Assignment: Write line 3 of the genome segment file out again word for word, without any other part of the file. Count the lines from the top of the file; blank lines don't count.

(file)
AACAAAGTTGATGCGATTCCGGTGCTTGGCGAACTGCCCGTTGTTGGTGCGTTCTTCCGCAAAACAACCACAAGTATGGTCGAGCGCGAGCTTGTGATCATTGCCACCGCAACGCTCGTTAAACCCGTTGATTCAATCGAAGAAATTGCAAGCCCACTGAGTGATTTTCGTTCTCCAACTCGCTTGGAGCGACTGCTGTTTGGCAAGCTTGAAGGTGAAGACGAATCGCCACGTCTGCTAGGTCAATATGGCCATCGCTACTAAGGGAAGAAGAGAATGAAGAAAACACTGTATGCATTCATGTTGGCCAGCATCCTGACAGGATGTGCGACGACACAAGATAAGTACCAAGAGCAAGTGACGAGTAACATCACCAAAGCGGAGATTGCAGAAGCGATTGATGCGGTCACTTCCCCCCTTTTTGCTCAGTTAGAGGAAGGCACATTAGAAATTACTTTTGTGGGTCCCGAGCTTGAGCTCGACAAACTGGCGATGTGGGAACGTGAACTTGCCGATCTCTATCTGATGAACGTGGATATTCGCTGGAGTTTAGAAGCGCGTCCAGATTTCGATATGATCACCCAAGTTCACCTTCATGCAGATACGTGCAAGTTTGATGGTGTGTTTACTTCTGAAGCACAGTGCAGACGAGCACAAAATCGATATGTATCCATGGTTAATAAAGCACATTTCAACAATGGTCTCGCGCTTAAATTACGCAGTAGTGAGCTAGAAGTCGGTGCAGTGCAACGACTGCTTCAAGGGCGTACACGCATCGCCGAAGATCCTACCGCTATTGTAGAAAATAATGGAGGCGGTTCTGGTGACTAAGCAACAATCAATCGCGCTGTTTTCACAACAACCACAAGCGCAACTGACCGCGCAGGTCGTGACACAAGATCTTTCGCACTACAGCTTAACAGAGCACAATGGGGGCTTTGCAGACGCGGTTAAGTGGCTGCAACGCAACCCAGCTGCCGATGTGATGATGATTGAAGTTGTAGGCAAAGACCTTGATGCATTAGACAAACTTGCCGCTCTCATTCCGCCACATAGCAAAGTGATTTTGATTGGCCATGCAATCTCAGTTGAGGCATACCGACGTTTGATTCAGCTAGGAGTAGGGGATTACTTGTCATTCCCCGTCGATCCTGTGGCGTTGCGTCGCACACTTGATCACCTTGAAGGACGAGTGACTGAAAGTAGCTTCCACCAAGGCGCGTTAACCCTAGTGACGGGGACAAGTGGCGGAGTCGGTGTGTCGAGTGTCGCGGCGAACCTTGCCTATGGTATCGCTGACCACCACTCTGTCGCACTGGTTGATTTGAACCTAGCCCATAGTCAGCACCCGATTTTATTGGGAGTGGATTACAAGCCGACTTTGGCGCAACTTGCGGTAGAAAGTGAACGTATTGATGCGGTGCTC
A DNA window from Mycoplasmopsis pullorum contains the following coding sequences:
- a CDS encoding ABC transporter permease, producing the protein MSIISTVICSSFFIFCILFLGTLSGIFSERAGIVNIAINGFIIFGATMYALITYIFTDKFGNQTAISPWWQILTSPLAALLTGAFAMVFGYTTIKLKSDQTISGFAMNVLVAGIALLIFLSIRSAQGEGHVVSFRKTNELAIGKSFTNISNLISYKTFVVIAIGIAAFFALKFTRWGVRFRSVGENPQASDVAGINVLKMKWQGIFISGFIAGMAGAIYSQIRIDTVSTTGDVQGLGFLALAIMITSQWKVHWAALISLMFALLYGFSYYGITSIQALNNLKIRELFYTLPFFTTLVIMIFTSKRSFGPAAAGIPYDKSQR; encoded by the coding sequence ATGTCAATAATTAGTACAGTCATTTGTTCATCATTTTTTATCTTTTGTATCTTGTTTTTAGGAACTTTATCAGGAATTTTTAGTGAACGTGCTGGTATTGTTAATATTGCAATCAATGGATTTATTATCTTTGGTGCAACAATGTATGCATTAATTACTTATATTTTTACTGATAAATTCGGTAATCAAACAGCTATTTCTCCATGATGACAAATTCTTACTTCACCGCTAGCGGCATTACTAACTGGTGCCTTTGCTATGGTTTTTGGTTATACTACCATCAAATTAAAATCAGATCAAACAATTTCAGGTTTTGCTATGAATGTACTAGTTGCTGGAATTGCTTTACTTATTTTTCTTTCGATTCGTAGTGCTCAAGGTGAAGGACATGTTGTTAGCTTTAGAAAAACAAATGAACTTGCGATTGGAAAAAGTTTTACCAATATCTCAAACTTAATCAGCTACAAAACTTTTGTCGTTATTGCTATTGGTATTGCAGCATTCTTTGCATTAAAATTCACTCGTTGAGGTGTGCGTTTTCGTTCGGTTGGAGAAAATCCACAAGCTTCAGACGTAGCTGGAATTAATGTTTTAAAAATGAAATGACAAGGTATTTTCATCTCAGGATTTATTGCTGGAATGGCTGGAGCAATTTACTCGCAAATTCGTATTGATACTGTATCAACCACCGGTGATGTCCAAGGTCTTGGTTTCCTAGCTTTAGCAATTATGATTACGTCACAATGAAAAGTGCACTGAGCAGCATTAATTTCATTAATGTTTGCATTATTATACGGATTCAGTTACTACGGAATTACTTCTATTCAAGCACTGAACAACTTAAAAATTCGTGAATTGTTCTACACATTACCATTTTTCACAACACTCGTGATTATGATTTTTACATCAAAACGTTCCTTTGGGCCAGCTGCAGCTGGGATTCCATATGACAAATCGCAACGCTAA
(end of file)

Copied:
- a CDS encoding ABC transporter permease, producing the protein MSIISTVICSSFFIFCILFLGTLSGIFSERAGIVNIAINGFIIFGATMYALITYIFTDKFGNQTAISPWWQILTSPLAALLTGAFAMVFGYTTIKLKSDQTISGFAMNVLVAGIALLIFLSIRSAQGEGHVVSFRKTNELAIGKSFTNISNLISYKTFVVIAIGIAAFFALKFTRWGVRFRSVGENPQASDVAGINVLKMKWQGIFISGFIAGMAGAIYSQIRIDTVSTTGDVQGLGFLALAIMITSQWKVHWAALISLMFALLYGFSYYGITSIQALNNLKIRELFYTLPFFTTLVIMIFTSKRSFGPAAAGIPYDKSQR; encoded by the coding sequence ATGTCAATAATTAGTACAGTCATTTGTTCATCATTTTTTATCTTTTGTATCTTGTTTTTAGGAACTTTATCAGGAATTTTTAGTGAACGTGCTGGTATTGTTAATATTGCAATCAATGGATTTATTATCTTTGGTGCAACAATGTATGCATTAATTACTTATATTTTTACTGATAAATTCGGTAATCAAACAGCTATTTCTCCATGATGACAAATTCTTACTTCACCGCTAGCGGCATTACTAACTGGTGCCTTTGCTATGGTTTTTGGTTATACTACCATCAAATTAAAATCAGATCAAACAATTTCAGGTTTTGCTATGAATGTACTAGTTGCTGGAATTGCTTTACTTATTTTTCTTTCGATTCGTAGTGCTCAAGGTGAAGGACATGTTGTTAGCTTTAGAAAAACAAATGAACTTGCGATTGGAAAAAGTTTTACCAATATCTCAAACTTAATCAGCTACAAAACTTTTGTCGTTATTGCTATTGGTATTGCAGCATTCTTTGCATTAAAATTCACTCGTTGAGGTGTGCGTTTTCGTTCGGTTGGAGAAAATCCACAAGCTTCAGACGTAGCTGGAATTAATGTTTTAAAAATGAAATGACAAGGTATTTTCATCTCAGGATTTATTGCTGGAATGGCTGGAGCAATTTACTCGCAAATTCGTATTGATACTGTATCAACCACCGGTGATGTCCAAGGTCTTGGTTTCCTAGCTTTAGCAATTATGATTACGTCACAATGAAAAGTGCACTGAGCAGCATTAATTTCATTAATGTTTGCATTATTATACGGATTCAGTTACTACGGAATTACTTCTATTCAAGCACTGAACAACTTAAAAATTCGTGAATTGTTCTACACATTACCATTTTTCACAACACTCGTGATTATGATTTTTACATCAAAACGTTCCTTTGGGCCAGCTGCAGCTGGGATTCCATATGACAAATCGCAACGCTAA